As a result of growth and competition in clinical trials, we see that pharmaceutical companies are looking for clinical specialists themselves now in setting up their own clinical centers, and of course the first place that anyone looks for specialists are the biggest CROs. We therefore work hard to continuously motivate our people and show an attractive future. The great thing about Quintiles is that, apart from local development in different areas, we can also offer regional and global movement. We need to make sure that we keep providing staff with challenges for their own development.

When we spoke to your counterpart in Indonesia, Mr. Klein, he told us that there is an ever greater convergence between clinical and commercial across the product life cycle, and that a commercial mindset earlier in the clinical development process is required. How well is Quintiles Thailand placed to help customers with that?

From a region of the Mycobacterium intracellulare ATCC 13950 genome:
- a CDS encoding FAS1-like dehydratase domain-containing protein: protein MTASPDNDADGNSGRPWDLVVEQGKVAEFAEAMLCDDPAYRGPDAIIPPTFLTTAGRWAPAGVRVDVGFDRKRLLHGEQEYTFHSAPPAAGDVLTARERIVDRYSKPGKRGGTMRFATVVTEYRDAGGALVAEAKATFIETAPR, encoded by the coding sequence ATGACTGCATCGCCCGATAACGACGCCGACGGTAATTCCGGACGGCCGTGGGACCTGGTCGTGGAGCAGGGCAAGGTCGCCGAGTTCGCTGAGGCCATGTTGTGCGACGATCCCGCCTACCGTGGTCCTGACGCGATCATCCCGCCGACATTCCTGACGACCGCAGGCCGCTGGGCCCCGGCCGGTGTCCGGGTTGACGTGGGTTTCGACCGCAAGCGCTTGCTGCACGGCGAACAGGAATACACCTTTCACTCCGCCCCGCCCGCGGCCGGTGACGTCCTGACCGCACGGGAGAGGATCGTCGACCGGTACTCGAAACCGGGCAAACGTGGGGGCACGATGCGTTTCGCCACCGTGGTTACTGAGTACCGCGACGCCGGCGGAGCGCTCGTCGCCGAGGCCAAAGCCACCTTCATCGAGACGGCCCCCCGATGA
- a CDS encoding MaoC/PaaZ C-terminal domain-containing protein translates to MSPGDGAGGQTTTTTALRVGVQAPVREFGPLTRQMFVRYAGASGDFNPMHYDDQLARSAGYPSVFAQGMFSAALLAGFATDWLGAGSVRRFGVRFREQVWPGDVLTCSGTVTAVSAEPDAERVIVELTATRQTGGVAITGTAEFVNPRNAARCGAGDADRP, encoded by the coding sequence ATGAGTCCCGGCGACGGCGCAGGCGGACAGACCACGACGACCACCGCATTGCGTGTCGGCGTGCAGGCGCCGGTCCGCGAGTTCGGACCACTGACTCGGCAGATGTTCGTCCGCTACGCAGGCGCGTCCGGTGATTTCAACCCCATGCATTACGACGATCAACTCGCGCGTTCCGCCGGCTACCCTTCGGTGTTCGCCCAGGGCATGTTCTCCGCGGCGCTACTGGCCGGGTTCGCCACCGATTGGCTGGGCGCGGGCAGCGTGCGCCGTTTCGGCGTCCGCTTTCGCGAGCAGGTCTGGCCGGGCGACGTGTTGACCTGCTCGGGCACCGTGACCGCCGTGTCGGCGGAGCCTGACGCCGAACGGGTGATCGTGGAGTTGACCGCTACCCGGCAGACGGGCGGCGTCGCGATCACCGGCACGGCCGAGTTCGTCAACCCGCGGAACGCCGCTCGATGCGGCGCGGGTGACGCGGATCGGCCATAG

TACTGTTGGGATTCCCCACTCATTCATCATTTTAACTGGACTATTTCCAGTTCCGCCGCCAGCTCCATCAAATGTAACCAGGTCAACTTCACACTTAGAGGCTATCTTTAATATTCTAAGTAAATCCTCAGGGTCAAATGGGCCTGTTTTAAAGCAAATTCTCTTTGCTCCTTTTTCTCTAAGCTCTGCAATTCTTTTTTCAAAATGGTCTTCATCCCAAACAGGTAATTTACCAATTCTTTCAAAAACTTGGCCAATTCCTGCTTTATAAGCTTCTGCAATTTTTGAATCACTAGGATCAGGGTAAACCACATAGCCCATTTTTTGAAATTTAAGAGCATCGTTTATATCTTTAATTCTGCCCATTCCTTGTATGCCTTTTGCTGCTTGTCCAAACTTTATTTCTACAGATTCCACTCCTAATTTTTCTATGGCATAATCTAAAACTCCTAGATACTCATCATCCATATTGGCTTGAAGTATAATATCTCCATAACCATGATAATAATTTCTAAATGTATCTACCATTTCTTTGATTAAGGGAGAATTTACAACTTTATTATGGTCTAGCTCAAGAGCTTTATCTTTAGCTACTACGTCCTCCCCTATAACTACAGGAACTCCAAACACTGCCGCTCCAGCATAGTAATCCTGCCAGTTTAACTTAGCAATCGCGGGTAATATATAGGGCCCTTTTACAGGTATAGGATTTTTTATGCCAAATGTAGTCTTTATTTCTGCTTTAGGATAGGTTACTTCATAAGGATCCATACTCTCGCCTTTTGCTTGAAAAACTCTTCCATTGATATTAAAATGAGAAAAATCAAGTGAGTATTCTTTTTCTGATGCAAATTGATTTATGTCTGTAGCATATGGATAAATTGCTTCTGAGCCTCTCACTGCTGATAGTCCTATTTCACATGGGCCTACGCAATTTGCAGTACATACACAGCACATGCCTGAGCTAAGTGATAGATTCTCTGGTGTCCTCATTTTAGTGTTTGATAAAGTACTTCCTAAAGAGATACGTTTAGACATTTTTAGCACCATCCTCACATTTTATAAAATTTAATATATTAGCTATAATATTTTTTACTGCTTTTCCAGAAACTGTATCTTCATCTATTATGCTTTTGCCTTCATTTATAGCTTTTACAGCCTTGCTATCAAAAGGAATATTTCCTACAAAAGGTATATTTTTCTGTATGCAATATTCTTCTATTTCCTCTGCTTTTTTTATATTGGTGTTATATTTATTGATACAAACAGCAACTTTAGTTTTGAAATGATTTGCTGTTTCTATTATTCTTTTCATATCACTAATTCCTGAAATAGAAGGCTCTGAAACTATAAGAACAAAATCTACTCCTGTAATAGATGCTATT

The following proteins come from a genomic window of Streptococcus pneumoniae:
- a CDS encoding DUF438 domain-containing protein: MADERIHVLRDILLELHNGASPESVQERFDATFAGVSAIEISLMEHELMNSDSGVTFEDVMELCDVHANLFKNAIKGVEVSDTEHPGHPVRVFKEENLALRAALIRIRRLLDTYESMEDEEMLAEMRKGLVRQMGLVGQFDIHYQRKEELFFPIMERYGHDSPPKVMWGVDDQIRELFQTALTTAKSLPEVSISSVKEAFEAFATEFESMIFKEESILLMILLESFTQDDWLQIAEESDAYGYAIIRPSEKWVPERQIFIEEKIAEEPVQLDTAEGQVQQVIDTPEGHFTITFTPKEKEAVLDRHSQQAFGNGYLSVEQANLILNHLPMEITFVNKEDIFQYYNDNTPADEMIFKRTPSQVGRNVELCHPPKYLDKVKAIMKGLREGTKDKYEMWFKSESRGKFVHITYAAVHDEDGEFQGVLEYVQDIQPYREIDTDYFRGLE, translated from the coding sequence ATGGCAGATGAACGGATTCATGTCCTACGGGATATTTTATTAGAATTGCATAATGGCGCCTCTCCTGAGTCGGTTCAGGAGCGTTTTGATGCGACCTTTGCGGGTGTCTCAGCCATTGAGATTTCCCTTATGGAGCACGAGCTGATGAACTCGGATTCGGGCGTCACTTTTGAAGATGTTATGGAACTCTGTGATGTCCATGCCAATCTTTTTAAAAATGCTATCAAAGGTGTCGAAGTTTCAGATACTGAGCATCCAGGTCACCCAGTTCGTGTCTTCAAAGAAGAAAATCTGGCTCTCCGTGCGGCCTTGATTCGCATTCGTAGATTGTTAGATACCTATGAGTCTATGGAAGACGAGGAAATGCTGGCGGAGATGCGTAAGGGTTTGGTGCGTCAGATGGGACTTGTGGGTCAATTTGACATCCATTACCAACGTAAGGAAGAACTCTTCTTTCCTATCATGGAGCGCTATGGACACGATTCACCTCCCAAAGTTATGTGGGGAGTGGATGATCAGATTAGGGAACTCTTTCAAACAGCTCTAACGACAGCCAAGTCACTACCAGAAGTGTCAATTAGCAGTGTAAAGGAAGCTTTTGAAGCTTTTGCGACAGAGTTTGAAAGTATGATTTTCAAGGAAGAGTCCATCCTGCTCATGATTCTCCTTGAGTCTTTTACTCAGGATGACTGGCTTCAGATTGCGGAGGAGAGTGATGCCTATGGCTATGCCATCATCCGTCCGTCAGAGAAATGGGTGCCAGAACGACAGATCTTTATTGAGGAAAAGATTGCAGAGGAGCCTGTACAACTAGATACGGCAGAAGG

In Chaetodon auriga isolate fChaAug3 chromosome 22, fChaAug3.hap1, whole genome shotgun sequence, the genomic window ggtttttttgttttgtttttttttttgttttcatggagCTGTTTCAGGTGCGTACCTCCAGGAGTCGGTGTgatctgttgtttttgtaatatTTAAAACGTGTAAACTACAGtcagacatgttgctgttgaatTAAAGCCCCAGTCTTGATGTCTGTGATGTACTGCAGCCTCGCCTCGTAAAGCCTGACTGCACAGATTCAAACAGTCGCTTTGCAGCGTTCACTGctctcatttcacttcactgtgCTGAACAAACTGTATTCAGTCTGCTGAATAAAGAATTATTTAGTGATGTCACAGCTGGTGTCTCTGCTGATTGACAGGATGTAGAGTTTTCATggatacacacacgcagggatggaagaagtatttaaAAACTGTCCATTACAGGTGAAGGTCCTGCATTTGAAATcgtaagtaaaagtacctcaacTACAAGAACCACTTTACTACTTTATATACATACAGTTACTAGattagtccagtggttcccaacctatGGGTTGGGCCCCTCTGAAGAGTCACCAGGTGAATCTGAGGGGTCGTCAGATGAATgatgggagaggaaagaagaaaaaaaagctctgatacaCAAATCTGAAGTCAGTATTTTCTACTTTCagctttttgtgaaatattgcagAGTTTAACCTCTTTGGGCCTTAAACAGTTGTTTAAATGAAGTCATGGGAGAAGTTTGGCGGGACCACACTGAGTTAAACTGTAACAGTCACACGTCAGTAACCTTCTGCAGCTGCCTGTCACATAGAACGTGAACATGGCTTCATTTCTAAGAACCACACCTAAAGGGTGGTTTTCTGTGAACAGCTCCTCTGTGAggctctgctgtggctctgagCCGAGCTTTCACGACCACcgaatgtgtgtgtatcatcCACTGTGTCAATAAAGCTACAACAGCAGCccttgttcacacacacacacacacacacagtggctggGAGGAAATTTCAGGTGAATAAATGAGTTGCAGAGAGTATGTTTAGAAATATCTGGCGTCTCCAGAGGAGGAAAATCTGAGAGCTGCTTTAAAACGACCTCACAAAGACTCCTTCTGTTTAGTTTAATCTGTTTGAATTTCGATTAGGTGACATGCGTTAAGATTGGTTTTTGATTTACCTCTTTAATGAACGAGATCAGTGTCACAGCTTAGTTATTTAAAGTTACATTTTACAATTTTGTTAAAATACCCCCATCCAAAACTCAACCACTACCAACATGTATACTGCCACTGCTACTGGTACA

As part of the New Health and the Quintiles strategies that we have adopted since 2010, we are focusing very much on the end point, and not just on the here and now. Globally throughout the organization we have a focus on the whole pathway, from beginning of development to marketing. Most of our people in Thailand have a pharmaceutical background and understand how things work from a marketing, prescribing and reimbursement perspective, and everybody has the end goal in sight.

Thailand is known to be very strong in phase 3 & 4 clinical research; but our readers are curious to see phase 1 & 2 take off as well. Do you believe Thailand has what it takes and what needs to be done to speed up this part?